BY THE BOOK: Moses Abukutsa

Friday October 13 2017

Moses Abukutsa is a 34 year-old dreamer and

Moses Abukutsa is a 34 year-old dreamer and English and Literature graduate who began writing while in high school. PHOTO| FILE 

By GLORIA MWANIGA
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Moses Abukutsa is a 34 year-old dreamer and English and Literature graduate who began writing while in high school. Much of his inspiration to plunge into writing, apart from the luxury of dreaming for the unimaginable, sprung from the proximity to his father’s vast home library that consisted of numerous literary works and critical essays on diverse subjects.

He is not much of, or anything near a well-known author nevertheless he has published short fiction in East Africa’s Kikwetu Literary Journal and poetry in Nigeria’s Praxis literary magazine; both online platforms. Aside from writing, there is nothing more he enjoys than reading classics, writing, and playing amateur chess and tennis.

He also fancies day dreaming. In September 2017, Moses was shortlisted for the 2nd Nalif (Nyanza Literary Festival) competition and emerged as the 2nd runner up in the fiction category with the story: Abraham’s Cremation, which is a story covering the post-election conflict, displacement of families and identity.

His other work includes the poem Decolonizing in Praxis that covers terrorism and the story The watchman in Kikwetu which covers infidelity and revenge. He is currently working on poetry and a couple of short stories as he muses over ideas for a novel.

Moses spoke to www.nation.co.ke about his literary dreams and delights.

Which one book do you hold so dear that it can’t possibly be lent?

That would be Anna Karenina by Tolstoy. I revere its skilful art and realism. It is a magnificent book that has and will survive ages of readers. It simply is universal.

Your childhood favourite book?

Bible stories. Bible stories occupied a large part of my childhood. The story of Moses and the Pharaohs, Samson and Delilah, David and Goliath and of course my all-time favourite –Saul on the road to Damascus

Who is your literary crush? (Not a book character but a real person you admire in the lit world).

Tolstoy. What a master at weaving tales. His ability to write War and Peace with such a provocative mastery of the narrative engages me anytime.

What’s your greatest fear?

The mass invasion of social media on people’s privacy. It is a two-edged sword I must admit. Moreover, the psychologically destructive edge is the one that cuts deep wounds and it pisses me off; the fake news, the hate verbiage and all.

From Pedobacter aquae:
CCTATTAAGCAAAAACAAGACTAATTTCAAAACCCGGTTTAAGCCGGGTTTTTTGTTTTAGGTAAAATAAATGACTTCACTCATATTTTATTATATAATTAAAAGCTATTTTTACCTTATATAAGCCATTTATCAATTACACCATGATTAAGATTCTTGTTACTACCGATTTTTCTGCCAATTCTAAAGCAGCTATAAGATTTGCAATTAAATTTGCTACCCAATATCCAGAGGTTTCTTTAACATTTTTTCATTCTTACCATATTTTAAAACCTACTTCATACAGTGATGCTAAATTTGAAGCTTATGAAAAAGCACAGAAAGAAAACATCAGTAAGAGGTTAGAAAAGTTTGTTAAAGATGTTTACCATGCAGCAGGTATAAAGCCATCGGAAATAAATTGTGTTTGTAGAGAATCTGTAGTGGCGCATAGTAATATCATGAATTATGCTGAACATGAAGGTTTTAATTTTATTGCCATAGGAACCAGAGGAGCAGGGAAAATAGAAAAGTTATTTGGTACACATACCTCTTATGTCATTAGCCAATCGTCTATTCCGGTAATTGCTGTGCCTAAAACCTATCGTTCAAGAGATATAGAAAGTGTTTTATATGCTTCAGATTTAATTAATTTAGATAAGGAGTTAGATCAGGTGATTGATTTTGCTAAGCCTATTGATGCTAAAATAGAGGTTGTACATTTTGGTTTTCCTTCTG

Most embarrassing writing mistake ever?

It was on stage and my first time doing lines in a play. I lost all the lines before a wild audience yet it was my script and I was the director. I ended up with egg on my face and my dream to be a famous actor remained just that.

If you were to dine with three writers, dead/alive, who would they be and why?

That would definitely be Leo Tolstoy, Charles Dickens and Joseph Conrad. I would love to ask Tolstoy why he saw the Nobel as insignificant, as for Dickens I would just love to find out if he was that humorous in real life and lastly for Conrad I would love to just look at him and wonder..

How did he master the art of long metaphoric sentences yet English was for him a second language?

Most unforgettable character from a book?

Oh that’s a no brainer. Mr. Murdstone from Charles Dicken’s David Copperfield carries the day. He is so articulate in his cruelty to David that any reader with a heart will drop a tear for the poor lad. I dropped many and I hated him. I have never been so personal with a character in a book.

Which book do you wish you had written and why?

Don Quixote by Carvantes. Its wealth in humorous irony is mind-blowing. I treasure style. Isn’t style the man anyway?

Greatest craft sin you have committed?

I misspell a lot. Honestly you can not blame me, I’m a slow learner and have to literally cram some words in a very ingenious way (it’s my long time secret formula)

If you were sent off to Robben Island for a year, which three books would you take with you?

The King James Bible, Anna Karenina and Don Quixote. I love the old English and of course the wealth of wisdom in the Bible, the intrigues in Anna’s marriage and Russian society of the time perfectly painted in Tolstoy’s narrative make an armchair philosopher out of me while Don Quixote in his ridiculous adventures makes me laugh

If you weren’t an artist/writer, what would you be?

I think it’s a pretty hard question but maybe I would have made a great lawyer. I can argue and I try to speak good English.

Any other fun/interesting thing you’ve always wanted to tell readers?

I would really love to preach to people that nothing is as pleasurable as a good book.